Yet more evidence of the dent to the Chinese auto dream:
At this time of year, China’s passenger car dealers normally bask in a warm autumn glow, with September and October being the country’s two best months for auto sales.
But, this year is different. The chilling winds of the global credit crisis, inflation and sinking consumer confidence are being felt on dealers’ forecourts across the land.
China’s passenger car sales fell in August from a year earlier, the first monthly decline in more than two years.
According to China Association of Automobile Manufacturers (CAAM), 451,300 cars were sold in the world’s second-largest auto market in August, down 6.24 percent year-on-year.
Earlier this month, CAAM reported that sales continued to slide in September, with the monthly figure falling 1.44 percent from a year earlier to 552,800 units.
Sales growth in the sedan segment cooled from more than 20 percent in the first quarter to 10 percent in the second quarter.
“Too many adverse factors are putting a damper on auto sales this year,” says Hui Yumei, an analyst from auto research firm Sinotrust.
“The readjusted vehicle purchase tax and higher fuel prices can be blamed for the unusual slowdown, as well as consumers delaying their purchases because of the expectation of a price cut after the Anti-Monopoly Law was implemented in August and their flagging enthusiasm in the slumping stock market,” says Hui. “The Beijing Olympics also kept potential purchasers from showrooms.”
Fuel prices rose on two occasions in the past few months, first in June by 20 percent and on October 7 by a further 4 percent in Beijing, in a bid to cut oil consumption and tackle pollution.
And, in an effort to drive more potential buyers away from huge gas-guzzlers, in September the central government hiked the sales tax on big cars, while cutting the levy on smaller vehicles, in an effort to curb fuel consumption and control emissions.
The tax on passenger vehicles with engines bigger than 4 liters was raised from 20 to 40 percent, while it was cut from 25 to 15 percent for vehicles with engines between 3 and 4 liters.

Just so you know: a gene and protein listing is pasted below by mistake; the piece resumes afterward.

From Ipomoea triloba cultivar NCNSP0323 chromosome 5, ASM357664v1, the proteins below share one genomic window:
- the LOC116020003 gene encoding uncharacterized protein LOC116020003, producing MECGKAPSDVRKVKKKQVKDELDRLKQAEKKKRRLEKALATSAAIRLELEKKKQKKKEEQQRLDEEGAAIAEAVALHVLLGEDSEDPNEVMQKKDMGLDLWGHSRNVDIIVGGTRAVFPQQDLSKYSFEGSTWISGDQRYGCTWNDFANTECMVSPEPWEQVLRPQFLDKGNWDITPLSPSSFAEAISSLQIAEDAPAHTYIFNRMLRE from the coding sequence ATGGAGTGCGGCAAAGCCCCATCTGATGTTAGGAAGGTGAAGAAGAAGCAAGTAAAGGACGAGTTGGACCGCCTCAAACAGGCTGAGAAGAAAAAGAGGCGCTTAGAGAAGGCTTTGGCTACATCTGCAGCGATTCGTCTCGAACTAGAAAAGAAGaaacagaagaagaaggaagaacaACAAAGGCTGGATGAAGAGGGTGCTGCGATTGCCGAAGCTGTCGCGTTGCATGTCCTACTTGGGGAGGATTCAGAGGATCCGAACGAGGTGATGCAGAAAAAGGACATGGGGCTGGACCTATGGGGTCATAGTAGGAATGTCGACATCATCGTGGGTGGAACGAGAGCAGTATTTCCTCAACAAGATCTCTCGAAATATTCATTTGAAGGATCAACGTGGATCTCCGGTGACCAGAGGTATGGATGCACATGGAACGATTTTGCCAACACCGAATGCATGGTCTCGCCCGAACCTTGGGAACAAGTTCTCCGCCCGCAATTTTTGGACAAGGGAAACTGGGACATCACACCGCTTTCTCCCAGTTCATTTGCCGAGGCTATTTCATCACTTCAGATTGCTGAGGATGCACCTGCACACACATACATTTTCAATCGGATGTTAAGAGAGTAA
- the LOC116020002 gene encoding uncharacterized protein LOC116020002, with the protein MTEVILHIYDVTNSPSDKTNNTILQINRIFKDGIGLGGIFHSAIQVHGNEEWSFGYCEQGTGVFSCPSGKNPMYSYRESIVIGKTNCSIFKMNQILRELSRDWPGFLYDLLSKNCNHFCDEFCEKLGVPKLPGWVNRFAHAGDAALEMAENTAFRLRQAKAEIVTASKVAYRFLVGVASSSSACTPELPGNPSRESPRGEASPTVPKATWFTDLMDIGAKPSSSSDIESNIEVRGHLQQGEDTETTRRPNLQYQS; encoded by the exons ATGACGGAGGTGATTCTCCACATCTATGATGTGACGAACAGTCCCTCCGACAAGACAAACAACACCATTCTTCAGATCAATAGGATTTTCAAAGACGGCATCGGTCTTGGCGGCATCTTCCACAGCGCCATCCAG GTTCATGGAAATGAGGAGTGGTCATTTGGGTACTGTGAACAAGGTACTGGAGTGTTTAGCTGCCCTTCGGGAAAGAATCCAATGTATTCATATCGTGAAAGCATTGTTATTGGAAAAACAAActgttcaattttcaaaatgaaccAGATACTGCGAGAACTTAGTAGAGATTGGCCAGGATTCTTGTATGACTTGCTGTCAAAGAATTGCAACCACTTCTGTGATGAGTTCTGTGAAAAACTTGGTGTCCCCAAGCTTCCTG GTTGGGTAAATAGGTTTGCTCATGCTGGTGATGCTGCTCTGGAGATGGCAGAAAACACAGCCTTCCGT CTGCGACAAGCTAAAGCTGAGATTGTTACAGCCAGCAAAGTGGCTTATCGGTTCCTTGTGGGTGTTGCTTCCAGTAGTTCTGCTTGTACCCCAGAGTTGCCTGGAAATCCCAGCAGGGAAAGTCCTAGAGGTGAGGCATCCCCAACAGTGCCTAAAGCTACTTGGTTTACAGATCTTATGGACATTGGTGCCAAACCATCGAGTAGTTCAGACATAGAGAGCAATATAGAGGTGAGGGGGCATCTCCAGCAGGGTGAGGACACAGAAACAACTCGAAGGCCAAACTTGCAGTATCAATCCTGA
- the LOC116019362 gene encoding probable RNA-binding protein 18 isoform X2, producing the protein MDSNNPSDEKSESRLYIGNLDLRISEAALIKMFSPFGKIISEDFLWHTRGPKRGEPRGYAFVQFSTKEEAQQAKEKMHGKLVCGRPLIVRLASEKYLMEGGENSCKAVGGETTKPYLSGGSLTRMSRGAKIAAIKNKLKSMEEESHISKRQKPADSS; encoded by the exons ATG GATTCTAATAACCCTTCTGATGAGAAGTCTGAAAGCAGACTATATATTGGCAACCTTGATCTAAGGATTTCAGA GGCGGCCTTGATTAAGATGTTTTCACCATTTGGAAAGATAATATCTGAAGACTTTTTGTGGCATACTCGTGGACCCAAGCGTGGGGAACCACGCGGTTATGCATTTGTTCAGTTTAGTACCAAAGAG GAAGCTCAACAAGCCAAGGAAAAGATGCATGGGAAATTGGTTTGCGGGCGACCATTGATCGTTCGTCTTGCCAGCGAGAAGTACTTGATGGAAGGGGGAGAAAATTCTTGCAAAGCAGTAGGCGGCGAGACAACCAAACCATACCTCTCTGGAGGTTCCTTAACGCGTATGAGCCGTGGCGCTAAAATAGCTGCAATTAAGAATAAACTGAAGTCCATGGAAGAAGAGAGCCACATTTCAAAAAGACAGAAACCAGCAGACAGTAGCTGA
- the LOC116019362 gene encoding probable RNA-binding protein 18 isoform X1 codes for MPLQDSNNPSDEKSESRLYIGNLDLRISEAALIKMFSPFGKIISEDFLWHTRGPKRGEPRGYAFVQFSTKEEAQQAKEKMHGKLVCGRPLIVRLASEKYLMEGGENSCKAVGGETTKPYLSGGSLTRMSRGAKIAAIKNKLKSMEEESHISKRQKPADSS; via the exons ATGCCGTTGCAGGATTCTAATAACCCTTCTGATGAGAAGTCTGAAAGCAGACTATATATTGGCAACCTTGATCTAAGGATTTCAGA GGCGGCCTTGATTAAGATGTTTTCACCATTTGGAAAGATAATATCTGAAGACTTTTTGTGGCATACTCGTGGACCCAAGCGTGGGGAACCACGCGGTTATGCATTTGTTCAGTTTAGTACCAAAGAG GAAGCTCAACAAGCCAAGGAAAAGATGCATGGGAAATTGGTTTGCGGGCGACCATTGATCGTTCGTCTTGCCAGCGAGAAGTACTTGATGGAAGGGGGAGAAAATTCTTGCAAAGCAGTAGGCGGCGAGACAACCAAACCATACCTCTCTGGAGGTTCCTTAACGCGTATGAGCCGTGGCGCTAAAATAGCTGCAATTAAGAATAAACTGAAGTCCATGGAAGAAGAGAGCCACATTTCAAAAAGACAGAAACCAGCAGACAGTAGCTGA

To encourage purchases of small vehicles, the tax on cars with an engine size at or less than 1 liter fell from 3 to 1 percent.
However, the government’s supposed shot in the arm for sales of smaller autos appears to be a bit of a damp squib.
In August, the market share for passenger cars with engines at or smaller than 1 liter was a mere 7.67 percent.
Jin Yibo, a spokesman for Chery Auto Group, explains that the tax adjustment only cuts the price of more fuel-efficient cars by several hundred yuan, not enough to convince customers that smaller is necessarily beautiful.
The unexpected slowdown in sales has had an obvious impact on the market.
Mazda Motor Corp last month halved its sales forecast at a Chinese venture selling compact cars, admitting it goals were too high.
According to CAAM, passenger vehicles sales in the first half of the year stood at 3.6 million units, 17.07 percent up from the same period last year.
Inventories of unsold new vehicles in China rose about 50 percent to a four-year high at the end of June, as sales growth slowed unexpectedly while automakers boosted output.
The backlog reached 170,000 vehicles at the end of June, the highest since the previous peak of 200,000 at the end of June 2004, according to China Securities Journal, which quoted Cheng Xiaodong, chief auto analyst with the price monitoring center at the National Development and Reform Commission.
“The fuel price hike, the slowing economy and the rising vehicle purchase tax mean that I’m not optimistic about a recovery in car sales in October,” says Rao Da, secretary-general of the China Passenger Car Association.
“A decline is very likely in the first half of 2009, but things could improve in the second half as government moves to relax monetary policy gradually take effect,” Rao says in a research report released this month. He cut his estimate for 2008 China car sales growth to 5-6 percent, from 6-8 percent last month.
“We have to say goodbye to the 20 percent-plus growth rate and our expectation that sales and production this year will break the 10-million-unit barrier,” says Jia Xinguang, an independent auto analyst based in Beijing.
“Production in the first eight months, 6.54 million units, still lags behind the 10 million target by 3.45 million units, which means the goal can only be reached if production exceeds 862,500 units in each of the coming four months. However, this seems to be impossible,” says Jia.
He forecasts 8 percent growth this year, with production reaching 9.5 to 9.6 million units, up from 8.88 million units last year.